UPDATED: On to the next one: FDA approves new Gilead hep C combo pill Harvoni
UPDATE: As expected, payers and providers are already balking at the $94,500 price tag for a 12-week course of treatment. Patient advocacy groups such as the National Coalition on Health Care have already sent letters to Congress arguing that Harvoni's cost "threatens to impose staggering costs on our healthcare system" and that the cost of hep C meds on insurance plans could spike even more than they already have this year.
But Gilead got some good news from Tufts researchers over the weekend, who published an extensive meta-analysis in Health Affairs finding that high-cost specialty meds (like Sovaldi and Harvoni) offer such significant health gains and increased quality-adjusted life years (QALYs) that they may provide similar, if not better, value than cheaper traditional drugs.
- On Friday, the FDA approved Gilead's new combo hep C pill, Harvoni (sofosbuvir/ledipasvir).
- Harvoni is a dual therapy that supplements the active ingredient in Sovaldi (sofosbuvir) with the new compound ledipasvir, and thus eliminates the need to concurrently treat patients using Sovaldi with interferon and ribavarin. It is a once-daily, single oral pill.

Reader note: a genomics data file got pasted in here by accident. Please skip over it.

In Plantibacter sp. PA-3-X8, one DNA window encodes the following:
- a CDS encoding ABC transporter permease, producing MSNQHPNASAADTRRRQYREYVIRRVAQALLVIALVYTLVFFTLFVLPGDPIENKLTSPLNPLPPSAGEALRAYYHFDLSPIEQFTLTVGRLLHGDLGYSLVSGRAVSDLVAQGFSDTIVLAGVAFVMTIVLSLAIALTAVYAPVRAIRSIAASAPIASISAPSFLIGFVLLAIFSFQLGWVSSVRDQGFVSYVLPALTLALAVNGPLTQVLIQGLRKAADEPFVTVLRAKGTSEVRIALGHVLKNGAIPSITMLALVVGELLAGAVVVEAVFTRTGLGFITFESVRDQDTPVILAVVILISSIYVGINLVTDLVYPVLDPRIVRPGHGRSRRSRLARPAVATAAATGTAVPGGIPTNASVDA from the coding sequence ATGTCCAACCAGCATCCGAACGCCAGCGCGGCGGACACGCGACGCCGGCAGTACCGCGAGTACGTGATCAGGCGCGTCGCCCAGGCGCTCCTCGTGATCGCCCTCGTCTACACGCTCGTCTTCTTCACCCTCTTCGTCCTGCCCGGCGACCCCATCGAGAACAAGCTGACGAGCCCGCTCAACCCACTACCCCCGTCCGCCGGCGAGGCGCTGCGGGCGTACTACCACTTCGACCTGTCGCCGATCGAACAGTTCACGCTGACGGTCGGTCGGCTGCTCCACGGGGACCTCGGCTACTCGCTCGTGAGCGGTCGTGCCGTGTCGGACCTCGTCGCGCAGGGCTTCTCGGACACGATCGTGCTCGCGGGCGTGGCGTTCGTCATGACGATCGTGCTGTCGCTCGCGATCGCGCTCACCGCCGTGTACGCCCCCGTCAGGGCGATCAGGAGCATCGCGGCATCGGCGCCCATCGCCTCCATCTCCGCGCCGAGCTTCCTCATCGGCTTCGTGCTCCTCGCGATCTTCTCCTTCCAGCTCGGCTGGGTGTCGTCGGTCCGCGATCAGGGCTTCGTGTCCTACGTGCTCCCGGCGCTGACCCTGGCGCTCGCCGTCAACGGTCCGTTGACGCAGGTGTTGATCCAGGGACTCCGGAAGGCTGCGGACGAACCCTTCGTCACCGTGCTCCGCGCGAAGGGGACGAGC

- Gilead spokespeople said that a 12-week treatment regimen of Harvoni will cost $94,500, but that many patients would only require an 8-week regimen, which will cost $63,000. It's important to note that Sovaldi will still be an essential treatment option since Harvoni may only be used on HCV genotype 1 patients.
There was widespread anticipation that Harvoni would be approved in early October, and the FDA did not disappoint. As the agency noted in its press release, this is the third major HCV drug to be approved in the U.S. since the fall of 2013—a stunning amount of progress for a disease that previously needed constant treatment and often led to kidney failure.
“With the development and approval of new treatments for hepatitis C virus, we are changing the treatment paradigm for Americans living with the disease,” said Dr. Edward Cox, director of the Office of Antimicrobial Products in the FDA’s Center for Drug Evaluation and Research, in a statement.
“Until last year, the only available treatments for hepatitis C virus required administration with interferon and ribavirin. Now, patients and health care professionals have multiple treatment options, including a combination pill to help simplify treatment regimens.”
Cost concerns over Sovaldi and Harvoni are likely to persist. This week, documents from government officials in the UK indicated that NHS executives believe the price of Sovaldi to be prohibitively high. But some advocates have suggested that the pricey pill is worth the cost considering its stunning 90% cure rate.